Business & Development

UpSurge Wants Baltimore to Be the Nation’s First Equitech City

CEO Jamie McDonald discusses plans to create a more inclusive innovation economy.

The team behind UpSurge Baltimore wants to turn Charm City into the nation’s first equitech hub. To achieve its big-picture goal of creating a more inclusive innovation community, the company, which launched last month, plans to serve as an “engine” that creates and supports local startups, while also attracting new entrepreneurs from other parts of the countryand the globe—to Baltimore.

But the mission isn’t to simply replicate the success of tech hubs like Silicon Valley, Seattle, and Austin, Texas. UpSurge specifically wants to nurture the growth of companies started by women, people of color, and those in the LGBTQ community. 

“It’s [those] founders who often receive less attention, less funding, less mentoring, and less nurturing than founders with very traditional male, white-led backgrounds,” says UpSurge CEO Jamie McDonald, a seasoned entrepreneur and longtime champion for Baltimore’s tech scene. She will be leading a team that includes tech sales specialist Kory Bailey, social entrepreneur Anand Macherla, and Jason Bass of The Night Brunch and Kiss Tomorrow Hello.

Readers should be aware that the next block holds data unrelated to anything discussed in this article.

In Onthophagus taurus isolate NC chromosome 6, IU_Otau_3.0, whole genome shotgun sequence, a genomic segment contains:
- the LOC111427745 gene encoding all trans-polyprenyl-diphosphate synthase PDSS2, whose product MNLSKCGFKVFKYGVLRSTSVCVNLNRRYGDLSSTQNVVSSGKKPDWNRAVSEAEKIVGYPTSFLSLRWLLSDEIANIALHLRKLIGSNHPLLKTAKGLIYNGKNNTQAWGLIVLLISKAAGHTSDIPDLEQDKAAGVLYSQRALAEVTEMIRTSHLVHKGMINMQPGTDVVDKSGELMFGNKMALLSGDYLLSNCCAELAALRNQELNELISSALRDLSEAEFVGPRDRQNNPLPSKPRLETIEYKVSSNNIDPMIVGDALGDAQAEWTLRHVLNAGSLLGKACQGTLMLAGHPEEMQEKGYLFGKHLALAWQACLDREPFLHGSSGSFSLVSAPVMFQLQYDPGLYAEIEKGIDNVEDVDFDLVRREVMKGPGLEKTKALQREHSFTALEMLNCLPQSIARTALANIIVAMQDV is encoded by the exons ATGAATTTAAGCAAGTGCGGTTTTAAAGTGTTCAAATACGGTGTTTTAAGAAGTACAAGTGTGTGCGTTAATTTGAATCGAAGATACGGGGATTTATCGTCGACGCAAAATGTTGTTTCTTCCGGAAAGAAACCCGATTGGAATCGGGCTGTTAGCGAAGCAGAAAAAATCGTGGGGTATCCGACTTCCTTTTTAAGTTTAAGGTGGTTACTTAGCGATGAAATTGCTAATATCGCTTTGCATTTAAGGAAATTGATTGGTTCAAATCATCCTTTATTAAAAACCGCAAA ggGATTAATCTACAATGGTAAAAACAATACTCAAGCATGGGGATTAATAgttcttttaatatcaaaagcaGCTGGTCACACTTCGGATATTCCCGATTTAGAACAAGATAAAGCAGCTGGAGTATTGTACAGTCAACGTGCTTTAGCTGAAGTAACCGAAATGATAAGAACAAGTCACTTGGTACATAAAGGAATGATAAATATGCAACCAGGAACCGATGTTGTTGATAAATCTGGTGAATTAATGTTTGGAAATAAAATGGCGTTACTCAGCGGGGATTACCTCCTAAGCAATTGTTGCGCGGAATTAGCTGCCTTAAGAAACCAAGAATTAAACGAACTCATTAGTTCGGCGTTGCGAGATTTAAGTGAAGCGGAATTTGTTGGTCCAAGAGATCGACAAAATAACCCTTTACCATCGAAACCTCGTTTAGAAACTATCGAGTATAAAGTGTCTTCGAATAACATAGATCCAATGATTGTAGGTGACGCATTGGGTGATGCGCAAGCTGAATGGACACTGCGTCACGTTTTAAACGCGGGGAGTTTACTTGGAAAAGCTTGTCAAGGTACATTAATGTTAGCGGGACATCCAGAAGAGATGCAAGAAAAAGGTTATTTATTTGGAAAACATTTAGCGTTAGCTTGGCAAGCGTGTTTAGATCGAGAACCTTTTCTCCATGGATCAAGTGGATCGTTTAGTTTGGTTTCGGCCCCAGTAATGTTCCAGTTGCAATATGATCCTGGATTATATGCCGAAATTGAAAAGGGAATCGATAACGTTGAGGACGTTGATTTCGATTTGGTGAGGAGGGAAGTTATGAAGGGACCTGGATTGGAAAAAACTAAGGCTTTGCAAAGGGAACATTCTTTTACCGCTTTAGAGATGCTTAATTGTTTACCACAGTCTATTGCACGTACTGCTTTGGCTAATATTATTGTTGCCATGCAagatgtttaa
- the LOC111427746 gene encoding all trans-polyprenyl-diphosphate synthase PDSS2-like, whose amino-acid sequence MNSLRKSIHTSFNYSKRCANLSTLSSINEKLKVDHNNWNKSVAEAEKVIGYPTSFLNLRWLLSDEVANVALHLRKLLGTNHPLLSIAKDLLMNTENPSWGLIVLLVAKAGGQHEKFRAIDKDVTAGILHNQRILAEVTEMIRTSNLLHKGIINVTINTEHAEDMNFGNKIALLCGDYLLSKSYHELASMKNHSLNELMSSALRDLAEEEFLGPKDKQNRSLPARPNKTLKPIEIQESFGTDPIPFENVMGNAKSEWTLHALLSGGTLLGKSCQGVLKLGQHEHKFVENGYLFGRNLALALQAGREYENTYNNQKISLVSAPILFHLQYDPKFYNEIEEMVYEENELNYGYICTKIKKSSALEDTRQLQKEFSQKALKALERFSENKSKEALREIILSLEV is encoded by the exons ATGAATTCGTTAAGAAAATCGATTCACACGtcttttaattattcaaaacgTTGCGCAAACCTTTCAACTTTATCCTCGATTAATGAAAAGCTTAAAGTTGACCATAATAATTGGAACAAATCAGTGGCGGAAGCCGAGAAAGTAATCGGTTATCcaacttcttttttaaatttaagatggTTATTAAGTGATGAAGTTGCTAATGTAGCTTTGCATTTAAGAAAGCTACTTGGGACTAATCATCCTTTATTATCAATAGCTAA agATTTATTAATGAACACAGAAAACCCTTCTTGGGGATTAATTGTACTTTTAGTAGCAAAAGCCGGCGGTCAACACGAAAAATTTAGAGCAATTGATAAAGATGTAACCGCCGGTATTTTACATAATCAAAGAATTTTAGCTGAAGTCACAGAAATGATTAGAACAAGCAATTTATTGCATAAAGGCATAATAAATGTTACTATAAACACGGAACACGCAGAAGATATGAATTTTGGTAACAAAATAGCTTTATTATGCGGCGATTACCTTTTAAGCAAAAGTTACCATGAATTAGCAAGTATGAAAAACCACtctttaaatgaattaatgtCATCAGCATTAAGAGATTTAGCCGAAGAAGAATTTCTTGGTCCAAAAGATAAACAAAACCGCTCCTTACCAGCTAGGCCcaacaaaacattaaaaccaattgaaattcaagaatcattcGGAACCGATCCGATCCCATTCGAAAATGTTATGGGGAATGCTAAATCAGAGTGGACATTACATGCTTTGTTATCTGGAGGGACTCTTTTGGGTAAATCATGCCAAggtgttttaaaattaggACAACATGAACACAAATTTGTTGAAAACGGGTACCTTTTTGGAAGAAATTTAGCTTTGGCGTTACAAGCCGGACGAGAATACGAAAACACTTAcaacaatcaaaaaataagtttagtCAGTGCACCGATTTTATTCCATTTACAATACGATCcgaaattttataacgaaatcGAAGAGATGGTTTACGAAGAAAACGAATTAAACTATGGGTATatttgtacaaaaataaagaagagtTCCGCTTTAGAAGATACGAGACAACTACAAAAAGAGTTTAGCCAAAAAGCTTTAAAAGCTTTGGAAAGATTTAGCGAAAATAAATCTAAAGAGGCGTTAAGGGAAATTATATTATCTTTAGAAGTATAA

We recently caught up with McDonald to learn more about the goals behind UpSurge and why its mission makes sense for Charm City.

Can you explain what the term “equitech” means?
Equitech is a cultural framework that is defining what we hope will be Baltimore’s unique place in the national innovation conversationa city that is building the first-ever inclusive tech economy. From a company perspective, what that means is that we’re really supporting, nurturing, celebrating, and welcoming companies that are led by “underestimated founders.” It’s an intentionally broad term that encompasses Black and brown founders, women founders, LGBTQ founders, and founders who are differently abled. It’s [these] founders who often receive less attention, less funding, less mentoring, and less nurturing than founders with very traditional male, white-led backgrounds. We can prove empirically, study after study, that companies that have diverse teams, leadership, and boards perform better than companies that don’t.

What role will UpSurge Baltimore play in creating an equitech community?
We are so fortunate in Baltimore because we have a broad base of entrepreneur support organizations. The opportunity we saw with UpSurge was in how an organization could create a defining vision for all of Baltimore’s tech scene that each of those can plug into—and really look at how we tell that story to ourselves first and foremost. Because we need to have a defining vision that all of Baltimore can embrace. Then we can also turn that story outward to the country, and really think about how Baltimore has a unique place in the landscape of innovation cities.

How, exactly, does Upsurge plan to support these companies?